I hope that HP will somehow weather the turbulence and emerge stronger than ever. This is the company that built Silicon Valley and for decades was the benchmark for tech innovation, and it's so painful to watch them floundering like this. And I'm especially saddened that WebOS never really had a chance to strut it's stuff. I'm a very happy iPad owner, but I have the greatest respect and admiration for what the Palm team accomplished with WebOS's interface, and I was hoping that it would take off and keep Apple on their toes.

I personally blame Carly Fiorina for the travails of a once-proud company.

Re:Sad, sad, sad. (1)

Sez Zero (586611) | about 2 years ago | (#37134256)

I hope that HP will somehow weather the turbulence and emerge stronger than ever.

Interesting article from Business Insider [businessinsider.com] saying that becoming software only company riskier, but more lucrative. Also, next step is to buy RIM?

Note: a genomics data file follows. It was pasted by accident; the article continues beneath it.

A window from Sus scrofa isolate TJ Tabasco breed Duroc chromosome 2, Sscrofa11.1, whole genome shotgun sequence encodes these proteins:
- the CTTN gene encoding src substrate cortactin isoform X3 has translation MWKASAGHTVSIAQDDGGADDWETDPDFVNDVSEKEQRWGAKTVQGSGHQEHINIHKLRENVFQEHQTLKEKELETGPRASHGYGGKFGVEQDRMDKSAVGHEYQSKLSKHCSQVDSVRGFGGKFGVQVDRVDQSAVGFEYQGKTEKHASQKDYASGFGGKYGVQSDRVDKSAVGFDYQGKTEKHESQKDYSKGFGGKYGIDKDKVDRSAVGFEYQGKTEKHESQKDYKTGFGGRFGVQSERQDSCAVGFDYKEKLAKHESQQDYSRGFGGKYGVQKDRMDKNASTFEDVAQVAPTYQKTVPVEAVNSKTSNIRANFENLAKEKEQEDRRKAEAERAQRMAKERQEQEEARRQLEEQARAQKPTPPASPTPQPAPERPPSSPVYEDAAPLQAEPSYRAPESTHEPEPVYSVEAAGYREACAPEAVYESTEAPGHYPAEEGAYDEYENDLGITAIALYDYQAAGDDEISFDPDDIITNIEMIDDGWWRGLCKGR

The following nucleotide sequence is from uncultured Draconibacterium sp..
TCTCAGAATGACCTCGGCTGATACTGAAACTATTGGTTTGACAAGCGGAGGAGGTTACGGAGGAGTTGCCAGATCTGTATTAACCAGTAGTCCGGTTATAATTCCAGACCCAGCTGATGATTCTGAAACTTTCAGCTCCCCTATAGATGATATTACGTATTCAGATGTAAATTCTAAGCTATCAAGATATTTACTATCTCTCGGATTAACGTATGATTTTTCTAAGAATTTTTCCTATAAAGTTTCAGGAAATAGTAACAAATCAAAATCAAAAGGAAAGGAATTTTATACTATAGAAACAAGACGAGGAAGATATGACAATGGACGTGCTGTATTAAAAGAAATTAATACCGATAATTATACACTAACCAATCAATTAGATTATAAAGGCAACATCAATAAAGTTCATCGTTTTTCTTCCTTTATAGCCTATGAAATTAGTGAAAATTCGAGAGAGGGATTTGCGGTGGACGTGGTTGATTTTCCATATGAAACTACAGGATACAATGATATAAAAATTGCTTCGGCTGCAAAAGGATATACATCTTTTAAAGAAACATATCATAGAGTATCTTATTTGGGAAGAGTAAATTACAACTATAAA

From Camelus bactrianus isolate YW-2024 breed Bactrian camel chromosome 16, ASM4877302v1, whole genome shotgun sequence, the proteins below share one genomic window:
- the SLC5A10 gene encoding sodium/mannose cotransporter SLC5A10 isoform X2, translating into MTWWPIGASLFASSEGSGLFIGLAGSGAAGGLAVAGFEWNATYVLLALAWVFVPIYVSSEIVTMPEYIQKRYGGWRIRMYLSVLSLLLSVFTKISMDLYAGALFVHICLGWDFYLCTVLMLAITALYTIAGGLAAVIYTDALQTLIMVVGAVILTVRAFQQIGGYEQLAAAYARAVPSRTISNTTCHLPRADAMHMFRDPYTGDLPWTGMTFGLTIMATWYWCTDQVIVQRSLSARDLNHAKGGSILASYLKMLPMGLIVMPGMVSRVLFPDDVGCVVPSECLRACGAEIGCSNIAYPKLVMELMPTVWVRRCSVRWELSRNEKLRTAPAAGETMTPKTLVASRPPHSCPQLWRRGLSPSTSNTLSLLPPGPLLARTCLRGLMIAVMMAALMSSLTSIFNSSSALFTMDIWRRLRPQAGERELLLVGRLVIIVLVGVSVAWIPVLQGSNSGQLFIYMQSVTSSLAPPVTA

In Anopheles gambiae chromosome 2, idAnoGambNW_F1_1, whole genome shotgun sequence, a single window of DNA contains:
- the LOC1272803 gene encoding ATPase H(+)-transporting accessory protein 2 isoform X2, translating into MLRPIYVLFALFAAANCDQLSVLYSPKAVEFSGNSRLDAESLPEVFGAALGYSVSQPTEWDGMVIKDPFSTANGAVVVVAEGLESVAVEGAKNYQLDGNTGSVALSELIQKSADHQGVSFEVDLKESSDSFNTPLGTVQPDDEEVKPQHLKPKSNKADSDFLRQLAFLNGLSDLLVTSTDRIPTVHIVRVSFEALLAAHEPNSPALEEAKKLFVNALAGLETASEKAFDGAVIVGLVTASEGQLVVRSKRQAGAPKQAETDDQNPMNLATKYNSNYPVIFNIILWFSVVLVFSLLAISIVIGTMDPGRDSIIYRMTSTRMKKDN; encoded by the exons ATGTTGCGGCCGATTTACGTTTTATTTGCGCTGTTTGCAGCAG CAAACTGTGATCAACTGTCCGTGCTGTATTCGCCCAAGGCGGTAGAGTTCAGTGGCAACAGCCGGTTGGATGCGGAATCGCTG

Re:Sad, sad, sad. (3, Interesting)

jamrock (863246) | about 2 years ago | (#37134502)

That's an insightful observation, and of course the best example that HP could hope to emulate is IBM's brilliantly successful transformation from a hardware to a service solutions company under the superb leadership of Louis Gerstner.

But why on earth would they even consider getting into bed with RIM? RIM's problems stem directly from their bizarre Frankenstein's monster leadership (2 CEO's and 3 COO's? Seriously??), and management appears to be in serious denial about the nature of their competition. Plus it seems as if the board doesn't see anything wrong with how the company is being led, so don't expect the situation there to change anytime soon.

Re:Sad, sad, sad. (1)

NoNonAlphaCharsHere (2201864) | about 2 years ago | (#37134508)

I personally blame Carly Fiorina for the travails of a once-proud company.

Yep. Although, Lew Platt gave her a good running start. But she (and Itanic) really finished it off.

Agilent (2, Informative)

Anonymous Coward | about 2 years ago | (#37134548)

This is the company that built Silicon Valley and for decades was the benchmark for tech innovation, and it's so painful to watch them floundering like this.

No, that was Agilent, the test and measurement company.

We're talking about HP, the Printer/Business Services/Bottom-barrel PC company. Totally different.

Re:Agilent (1)